About eye specialists

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There are four eye care professionals you may come across.

OPHTHALMOLOGISTS (also known as: Eye Specialist, Eye Surgeon, Eye Doctor)

An ophthalmologist is a medical doctor, specially trained in the medical and surgical care and treatment of the eyes. Becoming an ophthalmologist can take 12 or more years of advanced education and training. Ophthalmologists must complete 6 years of medical school, and other 3 to 5 years of hospital residency to train in the medical specialty of ophthalmology.

Ophthalmologists can:

  • diagnose and treat eye conditions
  • perform eye surgery
  • prescribe medications
  • prescribe glasses


They attend 3 to 4 years of tertiary education, where they are trained to examine the eyes to determine the presence of a limited number and type of vision problems and certain problems related to eye movement. Optometrists can:

  • prescribe glasses and contact lenses
  • do not prescribe controlled medications
  • diagnose or screen for and monitor eye disease
  • refer clients directly to an ophthalmologist if surgery or complex therapeutic treatment is required.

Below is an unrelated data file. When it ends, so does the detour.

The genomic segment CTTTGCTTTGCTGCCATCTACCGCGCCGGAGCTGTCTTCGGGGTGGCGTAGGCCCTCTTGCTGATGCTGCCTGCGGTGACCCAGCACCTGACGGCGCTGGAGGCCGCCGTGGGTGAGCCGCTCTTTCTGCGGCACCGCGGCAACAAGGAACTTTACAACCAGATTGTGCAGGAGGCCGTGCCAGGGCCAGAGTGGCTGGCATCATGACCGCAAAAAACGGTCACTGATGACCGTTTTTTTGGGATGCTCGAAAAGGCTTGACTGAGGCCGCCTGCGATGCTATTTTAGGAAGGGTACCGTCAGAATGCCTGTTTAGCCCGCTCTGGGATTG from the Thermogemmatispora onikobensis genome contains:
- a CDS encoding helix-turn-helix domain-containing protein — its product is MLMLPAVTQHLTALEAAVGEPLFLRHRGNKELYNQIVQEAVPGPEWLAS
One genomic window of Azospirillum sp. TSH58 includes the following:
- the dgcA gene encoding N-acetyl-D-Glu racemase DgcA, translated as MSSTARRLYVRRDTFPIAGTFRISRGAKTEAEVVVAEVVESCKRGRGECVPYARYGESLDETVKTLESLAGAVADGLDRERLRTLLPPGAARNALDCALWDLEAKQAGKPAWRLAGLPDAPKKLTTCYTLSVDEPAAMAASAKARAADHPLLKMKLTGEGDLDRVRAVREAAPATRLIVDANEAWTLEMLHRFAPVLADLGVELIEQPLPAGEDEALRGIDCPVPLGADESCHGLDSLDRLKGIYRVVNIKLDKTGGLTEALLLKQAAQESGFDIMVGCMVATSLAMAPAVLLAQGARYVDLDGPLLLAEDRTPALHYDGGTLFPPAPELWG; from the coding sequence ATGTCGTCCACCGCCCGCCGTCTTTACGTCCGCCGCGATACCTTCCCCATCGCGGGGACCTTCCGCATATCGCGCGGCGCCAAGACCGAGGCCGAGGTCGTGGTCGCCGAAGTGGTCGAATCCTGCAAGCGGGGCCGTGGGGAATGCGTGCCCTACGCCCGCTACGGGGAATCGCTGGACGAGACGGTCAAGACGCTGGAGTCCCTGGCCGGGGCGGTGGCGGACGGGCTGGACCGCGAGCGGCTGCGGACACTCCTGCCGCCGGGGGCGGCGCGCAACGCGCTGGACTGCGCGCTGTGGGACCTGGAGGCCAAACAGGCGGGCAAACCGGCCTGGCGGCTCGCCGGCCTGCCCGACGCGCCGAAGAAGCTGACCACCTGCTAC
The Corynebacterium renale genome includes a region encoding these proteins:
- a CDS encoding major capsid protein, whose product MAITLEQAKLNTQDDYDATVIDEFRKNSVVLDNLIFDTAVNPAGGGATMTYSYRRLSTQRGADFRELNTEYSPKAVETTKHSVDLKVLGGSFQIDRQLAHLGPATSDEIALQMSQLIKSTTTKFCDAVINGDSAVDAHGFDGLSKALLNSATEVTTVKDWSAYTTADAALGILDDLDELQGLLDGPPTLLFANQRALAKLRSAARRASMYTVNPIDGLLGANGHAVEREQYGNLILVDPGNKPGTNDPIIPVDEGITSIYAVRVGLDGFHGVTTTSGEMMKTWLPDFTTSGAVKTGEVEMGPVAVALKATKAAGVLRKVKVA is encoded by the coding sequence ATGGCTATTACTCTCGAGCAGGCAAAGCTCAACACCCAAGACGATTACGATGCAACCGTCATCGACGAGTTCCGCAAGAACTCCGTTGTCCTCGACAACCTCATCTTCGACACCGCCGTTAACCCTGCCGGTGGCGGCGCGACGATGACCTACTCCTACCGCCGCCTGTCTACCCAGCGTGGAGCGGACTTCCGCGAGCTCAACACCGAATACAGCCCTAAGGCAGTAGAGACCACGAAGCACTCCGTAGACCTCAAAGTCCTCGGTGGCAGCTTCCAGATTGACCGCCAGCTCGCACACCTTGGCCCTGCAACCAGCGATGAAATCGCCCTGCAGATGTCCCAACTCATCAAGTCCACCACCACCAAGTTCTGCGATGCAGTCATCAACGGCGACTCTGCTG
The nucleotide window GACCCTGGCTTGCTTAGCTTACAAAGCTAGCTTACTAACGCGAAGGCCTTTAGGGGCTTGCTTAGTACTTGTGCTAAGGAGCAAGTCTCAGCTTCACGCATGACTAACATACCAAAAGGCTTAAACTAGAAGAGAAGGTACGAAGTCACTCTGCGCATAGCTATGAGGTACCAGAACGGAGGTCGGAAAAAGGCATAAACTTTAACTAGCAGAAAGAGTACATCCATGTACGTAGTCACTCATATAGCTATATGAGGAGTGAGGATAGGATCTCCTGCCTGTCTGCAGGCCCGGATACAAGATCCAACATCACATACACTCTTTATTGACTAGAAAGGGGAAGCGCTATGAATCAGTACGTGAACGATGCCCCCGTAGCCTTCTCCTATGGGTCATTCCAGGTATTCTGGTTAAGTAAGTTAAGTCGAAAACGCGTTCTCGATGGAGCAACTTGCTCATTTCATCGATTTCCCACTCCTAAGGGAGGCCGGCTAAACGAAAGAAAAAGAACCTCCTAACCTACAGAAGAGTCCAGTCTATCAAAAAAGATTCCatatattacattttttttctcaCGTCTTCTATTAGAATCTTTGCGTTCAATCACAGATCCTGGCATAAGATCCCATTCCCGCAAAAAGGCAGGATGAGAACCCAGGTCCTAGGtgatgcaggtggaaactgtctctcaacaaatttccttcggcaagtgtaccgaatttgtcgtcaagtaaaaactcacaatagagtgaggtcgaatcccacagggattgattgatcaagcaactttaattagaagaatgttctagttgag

Orthoptics is a three-year full-time degree course. now spend the majority of their day assessing, diagnosing and managing patients with eye muscle disorders. Traditional orthoptic exercise programs are still employed when appropriate. Orthoptists work closely with ophthalmologists to ensure that patients with eye muscle disorders are exposed to a full range of treatment option Orthoptists serve patients of all ages, but because of the nature of many binocular disorders, the majority of patients are children. The professional role of the orthoptist include examining patients with eye problems especially those related to ocular motility, binocular vision, amblyopia (lazy eye) or strabismus (squint). Orthoptists diagnose these problems and determine appropriate management. Some perform vision screening of children in schools and community health centers.


They are individuals who are trained to design, verify, and fit eyeglass lenses and frames, contact lenses, and other devices to correct eyesight. Opticians are not trained to diagnose or treat eye diseases, but when they do suspect a medical eye problem they should refer the patient to an ophthalmologist.

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